Howard said the only concrete parts of the proposed deal are that the city will be giving up much of the tax revenue it now earns from the Lowe’s and that it will be paying off Lake Forest Plaza’s mortgage and other debts. “I think it’s just shocking. I have serious concerns about using public funds to pay off private debt,” she said.

She has additional concerns that the public may be giving up more than it’s getting.

Because of a 2007 court decision, Burgos and Ryan’s company, Lake Forest Plaza LLC, owes the city $1.6 million on a delinquent loan, plus $1.4 million in interest and penalties.

Under an agreement that Mayor Ray Nagin struck with the company in May, Lake Forest would put $1.6 million in escrow, to be released to the city when the TIF is created — essentially compelling the city to approve the TIF if it wants to get paid — and the $1.4 million would be forgiven as the developers make progress.

—- Paying off debts —-

The agreement also uses public money to take care of a debt that the former mall’s failed movie theater owes to Lake Forest Plaza LLC, while that same movie theater also owes money to the city.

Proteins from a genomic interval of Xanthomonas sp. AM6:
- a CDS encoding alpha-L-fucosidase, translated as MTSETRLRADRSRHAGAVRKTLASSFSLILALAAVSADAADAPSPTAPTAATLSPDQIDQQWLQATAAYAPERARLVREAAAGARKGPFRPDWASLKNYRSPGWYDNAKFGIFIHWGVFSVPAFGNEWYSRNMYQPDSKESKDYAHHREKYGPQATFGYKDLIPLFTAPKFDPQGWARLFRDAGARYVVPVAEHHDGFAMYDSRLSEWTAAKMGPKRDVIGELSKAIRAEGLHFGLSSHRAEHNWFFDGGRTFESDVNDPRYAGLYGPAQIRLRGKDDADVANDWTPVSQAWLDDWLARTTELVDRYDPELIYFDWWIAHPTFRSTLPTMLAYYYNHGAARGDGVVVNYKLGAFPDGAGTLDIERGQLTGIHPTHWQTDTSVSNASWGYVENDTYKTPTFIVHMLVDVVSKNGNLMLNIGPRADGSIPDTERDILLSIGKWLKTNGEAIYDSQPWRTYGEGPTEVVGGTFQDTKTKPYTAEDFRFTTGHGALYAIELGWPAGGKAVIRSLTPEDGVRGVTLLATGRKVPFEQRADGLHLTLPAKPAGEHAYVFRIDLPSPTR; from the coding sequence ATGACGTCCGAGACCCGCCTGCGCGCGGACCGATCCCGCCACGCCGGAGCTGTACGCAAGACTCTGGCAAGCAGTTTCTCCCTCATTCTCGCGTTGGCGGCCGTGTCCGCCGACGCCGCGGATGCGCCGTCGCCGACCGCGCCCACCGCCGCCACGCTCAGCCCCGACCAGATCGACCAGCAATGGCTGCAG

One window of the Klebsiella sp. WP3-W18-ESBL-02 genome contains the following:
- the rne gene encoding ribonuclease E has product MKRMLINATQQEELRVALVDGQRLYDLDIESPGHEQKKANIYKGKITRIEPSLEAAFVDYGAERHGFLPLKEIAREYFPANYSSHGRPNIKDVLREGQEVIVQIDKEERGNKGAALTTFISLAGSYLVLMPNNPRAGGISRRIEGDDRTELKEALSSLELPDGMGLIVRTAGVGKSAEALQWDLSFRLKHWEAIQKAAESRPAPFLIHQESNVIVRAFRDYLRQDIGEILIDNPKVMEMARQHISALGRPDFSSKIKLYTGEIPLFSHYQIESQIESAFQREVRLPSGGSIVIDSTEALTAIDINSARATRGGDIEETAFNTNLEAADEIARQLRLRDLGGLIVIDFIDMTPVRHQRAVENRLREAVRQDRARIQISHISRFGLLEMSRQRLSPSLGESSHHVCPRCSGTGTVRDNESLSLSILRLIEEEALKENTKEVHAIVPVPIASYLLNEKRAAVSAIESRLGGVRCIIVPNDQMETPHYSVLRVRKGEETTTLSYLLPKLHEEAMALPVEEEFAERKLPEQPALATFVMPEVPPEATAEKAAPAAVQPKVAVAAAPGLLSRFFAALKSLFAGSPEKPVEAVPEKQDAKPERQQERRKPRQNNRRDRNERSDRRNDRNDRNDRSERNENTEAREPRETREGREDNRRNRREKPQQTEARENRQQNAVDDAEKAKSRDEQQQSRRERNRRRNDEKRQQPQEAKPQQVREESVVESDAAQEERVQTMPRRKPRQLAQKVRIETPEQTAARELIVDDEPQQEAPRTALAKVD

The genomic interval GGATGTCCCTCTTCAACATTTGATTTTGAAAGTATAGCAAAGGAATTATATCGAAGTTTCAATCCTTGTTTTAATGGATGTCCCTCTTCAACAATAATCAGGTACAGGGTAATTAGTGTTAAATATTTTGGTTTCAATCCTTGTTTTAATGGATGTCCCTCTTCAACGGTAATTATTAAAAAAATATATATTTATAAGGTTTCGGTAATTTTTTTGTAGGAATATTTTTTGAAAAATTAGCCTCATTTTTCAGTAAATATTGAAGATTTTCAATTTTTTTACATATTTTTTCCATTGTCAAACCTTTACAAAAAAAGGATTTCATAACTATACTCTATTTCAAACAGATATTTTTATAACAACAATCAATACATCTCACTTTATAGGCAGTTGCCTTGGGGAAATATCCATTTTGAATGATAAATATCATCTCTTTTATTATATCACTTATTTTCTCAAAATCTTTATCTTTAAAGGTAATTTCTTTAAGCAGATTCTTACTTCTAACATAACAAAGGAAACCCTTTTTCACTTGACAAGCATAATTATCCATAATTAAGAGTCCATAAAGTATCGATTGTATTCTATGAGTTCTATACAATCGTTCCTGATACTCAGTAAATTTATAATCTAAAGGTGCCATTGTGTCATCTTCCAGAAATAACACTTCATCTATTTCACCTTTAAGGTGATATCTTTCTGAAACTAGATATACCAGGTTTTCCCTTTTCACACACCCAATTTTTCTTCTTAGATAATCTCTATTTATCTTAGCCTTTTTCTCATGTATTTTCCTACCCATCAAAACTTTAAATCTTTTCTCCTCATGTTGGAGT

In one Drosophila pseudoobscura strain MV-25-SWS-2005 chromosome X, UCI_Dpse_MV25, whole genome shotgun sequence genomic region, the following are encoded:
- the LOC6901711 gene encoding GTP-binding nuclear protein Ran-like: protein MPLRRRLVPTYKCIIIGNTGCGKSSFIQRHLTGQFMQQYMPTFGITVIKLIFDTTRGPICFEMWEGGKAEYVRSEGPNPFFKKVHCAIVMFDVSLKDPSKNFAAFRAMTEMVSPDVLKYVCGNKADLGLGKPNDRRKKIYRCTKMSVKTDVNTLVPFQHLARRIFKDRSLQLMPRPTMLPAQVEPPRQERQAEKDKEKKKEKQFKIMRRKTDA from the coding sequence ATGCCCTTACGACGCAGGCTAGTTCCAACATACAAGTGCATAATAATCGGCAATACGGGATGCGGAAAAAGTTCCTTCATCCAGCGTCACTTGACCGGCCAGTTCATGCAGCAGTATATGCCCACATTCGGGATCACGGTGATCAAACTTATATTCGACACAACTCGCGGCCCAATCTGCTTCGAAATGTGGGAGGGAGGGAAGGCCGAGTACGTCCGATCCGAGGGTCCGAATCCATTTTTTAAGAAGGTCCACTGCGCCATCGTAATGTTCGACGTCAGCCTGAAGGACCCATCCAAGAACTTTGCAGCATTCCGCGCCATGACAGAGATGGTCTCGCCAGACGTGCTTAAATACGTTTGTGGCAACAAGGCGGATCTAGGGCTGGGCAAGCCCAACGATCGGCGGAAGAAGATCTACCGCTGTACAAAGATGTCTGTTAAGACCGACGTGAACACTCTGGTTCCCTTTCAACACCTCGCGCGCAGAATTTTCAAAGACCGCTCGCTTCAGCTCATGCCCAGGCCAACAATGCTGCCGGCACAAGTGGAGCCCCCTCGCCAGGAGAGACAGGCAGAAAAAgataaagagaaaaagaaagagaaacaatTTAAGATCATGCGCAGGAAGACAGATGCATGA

The theater, Grand of the East LLC, owes Lake Forest Plaza $1 million in rent, but the mayor’s agreement says the TIF will cover it. Meanwhile, Howard says, the Grand owes the city about $4 million or $5 million on a U.S. Department of Housing and Urban Development loan administered through the city; that debt remains.

“They’re paying off everyone else’s debts on the property except the city’s own,” Howard said.

Debate over the proposed TIF is expected to intensify next week, when Burgos and Ryan plan to release a study touting their project’s potentially powerful economic impact. Howard said the Bureau of Government Research may issue a formal assessment of its own.

City Council President Arnie Fielkow, who chaired an Aug. 11 committee hearing at which Burgos and Ryan presented their plans for the site, deferred comment to eastern New Orleans Councilwoman Cynthia Willard-Lewis, the sponsor of the ordinance. Willard-Lewis did not return phone calls.

During the committee meeting, Fielkow, Willard-Lewis and Councilwomen Jackie Clarkson and Cynthia Hedge-Morrell all indicated their support for the basic idea of the TIF, though details of the proposal were never discussed.